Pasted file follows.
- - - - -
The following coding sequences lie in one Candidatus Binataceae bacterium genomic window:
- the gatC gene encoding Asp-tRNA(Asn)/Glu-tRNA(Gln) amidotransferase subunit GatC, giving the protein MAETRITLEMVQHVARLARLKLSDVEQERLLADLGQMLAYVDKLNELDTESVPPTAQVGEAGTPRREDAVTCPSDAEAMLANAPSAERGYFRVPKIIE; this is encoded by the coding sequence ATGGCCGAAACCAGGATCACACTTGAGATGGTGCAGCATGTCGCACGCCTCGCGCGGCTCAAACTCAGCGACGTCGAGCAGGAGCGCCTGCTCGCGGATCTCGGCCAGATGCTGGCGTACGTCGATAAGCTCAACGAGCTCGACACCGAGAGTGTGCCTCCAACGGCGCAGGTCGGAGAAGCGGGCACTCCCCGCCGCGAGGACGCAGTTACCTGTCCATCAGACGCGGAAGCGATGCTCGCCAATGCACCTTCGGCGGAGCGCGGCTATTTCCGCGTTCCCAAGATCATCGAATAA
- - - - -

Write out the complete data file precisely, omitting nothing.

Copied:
The following coding sequences lie in one Candidatus Binataceae bacterium genomic window:
- the gatC gene encoding Asp-tRNA(Asn)/Glu-tRNA(Gln) amidotransferase subunit GatC, giving the protein MAETRITLEMVQHVARLARLKLSDVEQERLLADLGQMLAYVDKLNELDTESVPPTAQVGEAGTPRREDAVTCPSDAEAMLANAPSAERGYFRVPKIIE; this is encoded by the coding sequence ATGGCCGAAACCAGGATCACACTTGAGATGGTGCAGCATGTCGCACGCCTCGCGCGGCTCAAACTCAGCGACGTCGAGCAGGAGCGCCTGCTCGCGGATCTCGGCCAGATGCTGGCGTACGTCGATAAGCTCAACGAGCTCGACACCGAGAGTGTGCCTCCAACGGCGCAGGTCGGAGAAGCGGGCACTCCCCGCCGCGAGGACGCAGTTACCTGTCCATCAGACGCGGAAGCGATGCTCGCCAATGCACCTTCGGCGGAGCGCGGCTATTTCCGCGTTCCCAAGATCATCGAATAA